Can we teach ourselves “lucid dreaming?” This blog by Shirley Wang in The Wall Street Journal explores research in the field that suggests ways to help creativity and problem-solving. “Lucid dreaming” may help people with mental health issues improve their sense of self-control, she writes:
Anthony Bloxham was standing in the garden of his house when he wondered if he was dreaming.
To figure it out, he looked at his hands. Experts in a phenomenon known as lucid dreaming, where sleeping people are aware that they’re in a dream, say dreamers should look for reality checks, or details that look different in dreams than in real life. Indeed, Mr. Bloxham’s hand was glowing yellow, so he realized he was asleep.
Some lucid dreamers are able to control elements of their dreams once they realize they’re dreaming. They do what’s impossible or unlikely in real life, like fly or meet famous people. Mr. Bloxham, 21, a recent university graduate from Mansfield, England, who stumbled onto the concept on the Internet and thought it sounded like fun, recalls the feeling of swimming through the air-though he hasn’t flown, as he’s wanted to.
Others use the technique to solve problems, spur creativity, overcome nightmares or practice a physical skill, says Daniel Erlacher, a professor at the University of Bern’s Institute for Sport Science, who has conducted surveys of lucid dreamers.
Researchers are studying people like Mr. Bloxham to understand if lucid dreaming can improve dreamers’ abilities when they’re awake.
Psychologists at the University of Lincoln in England found in a June study that people with frequent lucid dreams are better at cognitive tasks that involve insight, like problem-solving. Other researchers have shown that people who dream of practicing a routine can improve their abilities in that activity in real life. Early evidence also suggests that lucid dreaming may help improve depressive symptoms and mental health in general, perhaps by giving people a greater sense of self-control.
Many of the studies are small, however, and it isn’t always clear whether lucid dreaming is responsible for the improvements or simply linked to them, experts say. People vary tremendously in how often they remember their dreams, as well as their degree of awareness and control while dreaming.
Most people aren’t aware when they’re dreaming, which tends to occur in a stage known as rapid-eye movement, or REM, sleep. Yet even with the body in a very deep sleep, the mind is very active.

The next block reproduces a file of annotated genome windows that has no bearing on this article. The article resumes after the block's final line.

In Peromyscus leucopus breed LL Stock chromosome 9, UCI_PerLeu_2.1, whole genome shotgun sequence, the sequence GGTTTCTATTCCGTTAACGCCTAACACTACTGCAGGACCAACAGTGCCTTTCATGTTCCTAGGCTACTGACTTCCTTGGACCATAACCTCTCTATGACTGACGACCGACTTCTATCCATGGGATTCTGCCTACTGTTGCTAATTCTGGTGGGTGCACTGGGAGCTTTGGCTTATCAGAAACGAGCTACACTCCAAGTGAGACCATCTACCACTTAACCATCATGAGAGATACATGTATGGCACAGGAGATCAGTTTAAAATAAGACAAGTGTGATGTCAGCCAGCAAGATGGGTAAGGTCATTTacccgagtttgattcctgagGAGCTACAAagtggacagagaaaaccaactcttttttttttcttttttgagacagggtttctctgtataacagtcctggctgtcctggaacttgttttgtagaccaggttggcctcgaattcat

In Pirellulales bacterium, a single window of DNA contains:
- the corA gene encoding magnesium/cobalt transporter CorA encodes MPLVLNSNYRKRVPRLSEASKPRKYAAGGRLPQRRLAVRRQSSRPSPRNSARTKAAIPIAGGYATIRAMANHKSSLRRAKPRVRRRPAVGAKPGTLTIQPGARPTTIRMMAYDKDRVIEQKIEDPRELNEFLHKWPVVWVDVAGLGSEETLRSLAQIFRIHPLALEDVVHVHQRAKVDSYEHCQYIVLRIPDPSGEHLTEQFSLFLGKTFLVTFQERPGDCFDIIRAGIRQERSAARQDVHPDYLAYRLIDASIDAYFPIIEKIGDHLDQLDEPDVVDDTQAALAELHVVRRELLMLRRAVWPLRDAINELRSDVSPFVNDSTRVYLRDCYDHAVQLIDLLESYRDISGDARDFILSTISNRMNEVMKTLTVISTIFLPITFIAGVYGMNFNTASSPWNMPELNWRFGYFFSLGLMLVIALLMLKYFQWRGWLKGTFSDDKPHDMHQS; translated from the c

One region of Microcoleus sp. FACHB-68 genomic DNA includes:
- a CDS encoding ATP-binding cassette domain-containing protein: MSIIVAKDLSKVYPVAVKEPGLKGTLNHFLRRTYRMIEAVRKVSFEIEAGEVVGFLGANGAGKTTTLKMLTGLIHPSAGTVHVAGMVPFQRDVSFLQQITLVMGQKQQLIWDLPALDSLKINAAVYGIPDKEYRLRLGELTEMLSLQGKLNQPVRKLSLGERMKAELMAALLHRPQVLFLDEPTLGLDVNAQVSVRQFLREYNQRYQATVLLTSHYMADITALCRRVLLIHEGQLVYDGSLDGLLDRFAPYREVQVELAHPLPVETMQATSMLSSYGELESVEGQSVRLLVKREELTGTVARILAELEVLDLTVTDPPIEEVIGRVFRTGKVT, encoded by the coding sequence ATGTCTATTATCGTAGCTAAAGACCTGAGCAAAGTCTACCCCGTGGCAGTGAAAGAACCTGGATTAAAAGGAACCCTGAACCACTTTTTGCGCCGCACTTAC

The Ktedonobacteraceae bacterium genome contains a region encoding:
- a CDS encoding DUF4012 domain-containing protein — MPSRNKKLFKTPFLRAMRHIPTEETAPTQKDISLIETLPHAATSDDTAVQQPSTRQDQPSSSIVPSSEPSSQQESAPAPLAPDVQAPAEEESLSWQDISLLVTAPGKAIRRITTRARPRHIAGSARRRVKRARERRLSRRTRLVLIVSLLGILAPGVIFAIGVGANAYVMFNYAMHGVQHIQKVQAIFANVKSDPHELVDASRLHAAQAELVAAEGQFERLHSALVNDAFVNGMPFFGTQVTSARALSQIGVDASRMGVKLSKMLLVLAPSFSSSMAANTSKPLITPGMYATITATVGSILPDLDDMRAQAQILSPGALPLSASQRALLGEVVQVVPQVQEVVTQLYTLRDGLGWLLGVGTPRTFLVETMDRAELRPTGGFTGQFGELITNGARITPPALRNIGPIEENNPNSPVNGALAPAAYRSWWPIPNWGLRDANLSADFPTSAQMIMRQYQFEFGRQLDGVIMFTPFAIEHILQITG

Having awareness during the dream state, and the added ability to control the dream, as portrayed in the movie “Inception,” isn’t a regular occurrence for most people. Surveys suggest that about half of us will have at least one experience in our lifetimes. About 20% or more have routine lucid dreaming experiences, according to studies conducted by Dr. Erlacher and his team in Switzerland.
The plot of the 2010 film “Inception” involves the idea of lucid dreaming.
Lucid dreaming comes more easily to some people, but experts say it can be learned. The low number of people able to lucid dream at will, particularly in a sleep lab, is one of the main challenges with conducting research on the phenomenon. Another obstacle is figuring out when people are actually lucid dreaming, since it isn’t clear whether people’s recollections upon waking are accurate.
Patrick Bourke and Hannah Shaw are researchers from the University of Lincoln, and lucid dreamers themselves. They set out to investigate in their recent study whether frequent lucid dreamers had different ways of thinking while awake, compared with non-frequent lucid dreamers. They hypothesized that awareness while dreaming may be related to those “aha!” moments often necessary in problem-solving. The study was published in Dreaming, a journal of the American Psychological Association, in June.
In the lab, 20 people who say they haven’t had the experience of being aware that they’re dreaming, 28 occasional lucid dreamers and 20 frequent lucid dreamers completed a problem-solving task. They were given three words and had to figure out a word to go with each. For instance, stone pairs up with the trio of age, mile and sand.
The frequent lucid dreamers were significantly better at solving these puzzles than the non-dreamers. The occasional dreamers fell in the middle but weren’t statistically different from either of the other two groups.
Why frequent dreamers showed improved performance wasn’t clear from the study. The authors speculated that the ability to make more remote associations and question unusual details could be more finely honed in the lucid group. The authors don’t know if the lucid dreamers differed from the other groups in terms of intelligence or other cognitive skills.
Other studies looking at different cognitive tasks also suggest that lucid dreamers perform better than non-lucid dreamers.